The complete arc of the piece can be seen in the following poetic quotations Crumb included in the printed score, which he says were very much in his thoughts as he sketched the work:
Movement I: Nocturnal Sounds
“Odo risonanze effimere, oblío di piena note nell’acqua stellate.” (“I hear ephemeral echoes, oblivion of full night in the starred water”) — Salvatore Quasimodo
Movement III: The Advent
“Le silence éternel des espaces infinis méffraie” (“The eternal silence of infinite space terrifies me”) — Pascal
Movement V: Music of the Starry Night
“Und in den Nächten fällt die schwere Erde aus allen Sternen in die Einsamkeit. Wir alle fallen. Und doch ist Einer, welcher dieses Fallen unendlich sanft in seinen Händen hält.” (“And in the nights the heavy earth is falling from all the stars down into loneliness. We are all falling. And yet there is One who holds this falling endlessly gently in His hands." — Rilke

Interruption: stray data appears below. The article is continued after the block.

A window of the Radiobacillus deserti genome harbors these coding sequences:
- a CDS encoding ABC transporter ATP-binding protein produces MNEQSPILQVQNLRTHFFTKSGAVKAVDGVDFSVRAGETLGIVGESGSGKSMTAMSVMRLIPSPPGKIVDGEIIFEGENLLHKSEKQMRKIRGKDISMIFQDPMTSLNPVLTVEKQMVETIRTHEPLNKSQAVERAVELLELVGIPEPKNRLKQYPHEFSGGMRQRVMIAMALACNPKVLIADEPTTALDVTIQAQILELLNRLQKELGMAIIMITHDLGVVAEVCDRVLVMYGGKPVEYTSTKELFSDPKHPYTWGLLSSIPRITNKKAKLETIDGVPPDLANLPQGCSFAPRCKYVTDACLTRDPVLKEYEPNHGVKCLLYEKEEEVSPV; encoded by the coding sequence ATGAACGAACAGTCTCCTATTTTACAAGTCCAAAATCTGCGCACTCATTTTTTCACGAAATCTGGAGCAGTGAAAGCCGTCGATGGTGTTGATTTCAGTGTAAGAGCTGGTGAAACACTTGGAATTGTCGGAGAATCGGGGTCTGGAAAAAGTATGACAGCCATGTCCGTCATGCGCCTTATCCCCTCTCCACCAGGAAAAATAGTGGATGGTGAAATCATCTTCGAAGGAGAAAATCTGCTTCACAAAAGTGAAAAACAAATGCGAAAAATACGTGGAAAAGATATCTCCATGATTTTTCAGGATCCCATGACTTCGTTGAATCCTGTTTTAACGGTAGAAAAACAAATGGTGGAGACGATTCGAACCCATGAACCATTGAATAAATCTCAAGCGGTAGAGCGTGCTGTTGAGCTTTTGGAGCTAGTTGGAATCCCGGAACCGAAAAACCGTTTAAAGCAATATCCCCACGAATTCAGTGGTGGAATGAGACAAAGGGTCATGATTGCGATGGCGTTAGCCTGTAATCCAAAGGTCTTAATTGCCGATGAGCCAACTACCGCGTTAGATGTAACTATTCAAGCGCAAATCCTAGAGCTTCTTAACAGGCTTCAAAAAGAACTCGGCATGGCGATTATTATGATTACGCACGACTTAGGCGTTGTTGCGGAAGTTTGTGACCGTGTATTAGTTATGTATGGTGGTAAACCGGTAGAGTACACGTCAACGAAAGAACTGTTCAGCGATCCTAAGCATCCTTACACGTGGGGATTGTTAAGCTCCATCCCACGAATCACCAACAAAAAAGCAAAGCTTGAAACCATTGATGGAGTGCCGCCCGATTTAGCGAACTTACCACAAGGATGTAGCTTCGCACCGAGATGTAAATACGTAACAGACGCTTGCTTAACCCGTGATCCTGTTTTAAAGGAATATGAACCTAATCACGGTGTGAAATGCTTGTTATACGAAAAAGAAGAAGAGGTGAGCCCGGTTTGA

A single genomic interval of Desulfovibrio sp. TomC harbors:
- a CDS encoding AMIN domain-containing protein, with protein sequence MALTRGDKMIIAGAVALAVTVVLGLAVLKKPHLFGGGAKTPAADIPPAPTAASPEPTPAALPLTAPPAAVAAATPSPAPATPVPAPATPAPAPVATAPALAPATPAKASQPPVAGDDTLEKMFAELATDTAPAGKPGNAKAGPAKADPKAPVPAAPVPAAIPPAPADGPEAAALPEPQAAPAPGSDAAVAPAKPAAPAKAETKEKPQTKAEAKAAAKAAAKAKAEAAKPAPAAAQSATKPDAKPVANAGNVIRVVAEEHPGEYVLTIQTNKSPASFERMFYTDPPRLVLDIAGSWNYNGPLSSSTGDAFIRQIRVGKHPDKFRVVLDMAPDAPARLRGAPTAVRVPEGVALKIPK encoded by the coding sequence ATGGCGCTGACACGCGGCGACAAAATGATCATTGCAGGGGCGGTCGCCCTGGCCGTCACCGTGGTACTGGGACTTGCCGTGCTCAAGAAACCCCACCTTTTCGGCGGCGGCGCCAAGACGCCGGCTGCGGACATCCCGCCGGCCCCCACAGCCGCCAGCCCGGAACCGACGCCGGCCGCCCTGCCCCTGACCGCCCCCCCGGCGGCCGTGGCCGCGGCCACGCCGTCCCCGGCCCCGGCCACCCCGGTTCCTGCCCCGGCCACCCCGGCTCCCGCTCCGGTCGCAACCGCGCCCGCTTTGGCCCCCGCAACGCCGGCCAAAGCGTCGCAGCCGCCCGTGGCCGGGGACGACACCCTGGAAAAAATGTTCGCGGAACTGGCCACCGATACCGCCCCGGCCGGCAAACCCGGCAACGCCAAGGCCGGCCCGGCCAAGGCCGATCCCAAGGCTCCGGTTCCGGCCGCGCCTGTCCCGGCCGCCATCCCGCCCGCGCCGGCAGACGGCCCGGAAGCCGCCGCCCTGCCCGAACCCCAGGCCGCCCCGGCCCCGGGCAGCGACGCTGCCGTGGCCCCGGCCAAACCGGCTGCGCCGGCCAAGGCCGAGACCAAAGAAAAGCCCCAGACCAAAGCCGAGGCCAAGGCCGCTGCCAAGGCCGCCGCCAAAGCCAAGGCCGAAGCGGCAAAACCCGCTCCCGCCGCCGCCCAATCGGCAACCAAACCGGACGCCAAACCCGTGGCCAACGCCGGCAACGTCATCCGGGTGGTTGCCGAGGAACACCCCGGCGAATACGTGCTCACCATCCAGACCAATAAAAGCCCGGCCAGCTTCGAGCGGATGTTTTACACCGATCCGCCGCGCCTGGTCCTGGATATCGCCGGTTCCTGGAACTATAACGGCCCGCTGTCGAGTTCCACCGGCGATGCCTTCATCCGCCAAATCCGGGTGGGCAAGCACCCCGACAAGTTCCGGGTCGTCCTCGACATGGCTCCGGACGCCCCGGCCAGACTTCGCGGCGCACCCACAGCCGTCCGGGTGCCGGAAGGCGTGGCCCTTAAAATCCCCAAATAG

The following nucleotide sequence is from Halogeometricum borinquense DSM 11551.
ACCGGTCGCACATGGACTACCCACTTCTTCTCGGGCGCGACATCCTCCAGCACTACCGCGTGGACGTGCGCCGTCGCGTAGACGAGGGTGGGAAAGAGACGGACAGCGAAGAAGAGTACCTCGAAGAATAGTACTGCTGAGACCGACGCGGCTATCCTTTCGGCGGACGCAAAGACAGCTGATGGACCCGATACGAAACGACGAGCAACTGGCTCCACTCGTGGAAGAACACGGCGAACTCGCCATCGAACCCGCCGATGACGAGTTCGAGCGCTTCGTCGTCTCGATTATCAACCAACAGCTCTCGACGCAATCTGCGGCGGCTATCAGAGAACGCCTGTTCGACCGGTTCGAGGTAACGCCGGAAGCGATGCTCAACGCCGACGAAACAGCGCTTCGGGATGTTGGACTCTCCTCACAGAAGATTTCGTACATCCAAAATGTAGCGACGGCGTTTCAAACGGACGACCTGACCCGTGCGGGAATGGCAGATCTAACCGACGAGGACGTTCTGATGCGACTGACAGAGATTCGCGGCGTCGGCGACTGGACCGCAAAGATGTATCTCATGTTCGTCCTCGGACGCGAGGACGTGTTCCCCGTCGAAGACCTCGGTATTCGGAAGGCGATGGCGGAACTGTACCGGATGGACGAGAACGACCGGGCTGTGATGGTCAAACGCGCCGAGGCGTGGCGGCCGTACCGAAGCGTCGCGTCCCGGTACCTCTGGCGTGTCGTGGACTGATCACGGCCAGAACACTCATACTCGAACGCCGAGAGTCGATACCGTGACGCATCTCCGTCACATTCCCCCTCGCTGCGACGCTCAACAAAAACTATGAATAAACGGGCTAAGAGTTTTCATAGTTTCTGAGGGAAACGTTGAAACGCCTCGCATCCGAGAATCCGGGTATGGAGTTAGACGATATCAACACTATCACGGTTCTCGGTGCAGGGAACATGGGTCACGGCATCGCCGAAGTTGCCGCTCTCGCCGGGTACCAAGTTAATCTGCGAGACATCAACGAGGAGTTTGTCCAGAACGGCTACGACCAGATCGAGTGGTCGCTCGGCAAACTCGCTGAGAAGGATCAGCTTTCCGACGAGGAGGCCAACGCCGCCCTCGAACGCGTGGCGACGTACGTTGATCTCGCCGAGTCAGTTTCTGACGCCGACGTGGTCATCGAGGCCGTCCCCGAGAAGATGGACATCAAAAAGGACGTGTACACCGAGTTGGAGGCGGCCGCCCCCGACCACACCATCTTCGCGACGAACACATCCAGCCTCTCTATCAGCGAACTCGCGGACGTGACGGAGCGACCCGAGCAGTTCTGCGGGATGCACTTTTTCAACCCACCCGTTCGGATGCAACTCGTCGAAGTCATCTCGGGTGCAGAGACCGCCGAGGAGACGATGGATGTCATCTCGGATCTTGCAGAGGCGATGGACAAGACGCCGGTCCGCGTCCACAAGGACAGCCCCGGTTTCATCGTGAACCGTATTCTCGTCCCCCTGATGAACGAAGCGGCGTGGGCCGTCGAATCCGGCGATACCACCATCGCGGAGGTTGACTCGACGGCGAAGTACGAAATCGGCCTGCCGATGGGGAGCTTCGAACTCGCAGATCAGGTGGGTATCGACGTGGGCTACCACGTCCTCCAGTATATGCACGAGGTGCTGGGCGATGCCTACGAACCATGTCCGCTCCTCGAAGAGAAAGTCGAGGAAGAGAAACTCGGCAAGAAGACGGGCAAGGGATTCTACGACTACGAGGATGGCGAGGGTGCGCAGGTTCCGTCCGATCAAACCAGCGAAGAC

Third Coast Percussion is a Grammy-winning, artist-run quartet of classically-trained percussionists hailing from the great city of Chicago.
Pianist and Bravo! Vail Artistic Director Anne-Marie McDermott is a consummate artist who balances a versatile career as a soloist and collaborator. She performs over 100 concerts a year in a combination of solo recitals, concerti, and chamber music.
Praised by the Washington Post as a “jaw-dropping pianist who steals the show…with effortless finesse,” pianist Amy Yang has collaborated with Anne-Marie McDermott, Patricia Kopatchinskaya, Richard Goode, Ida Kavafian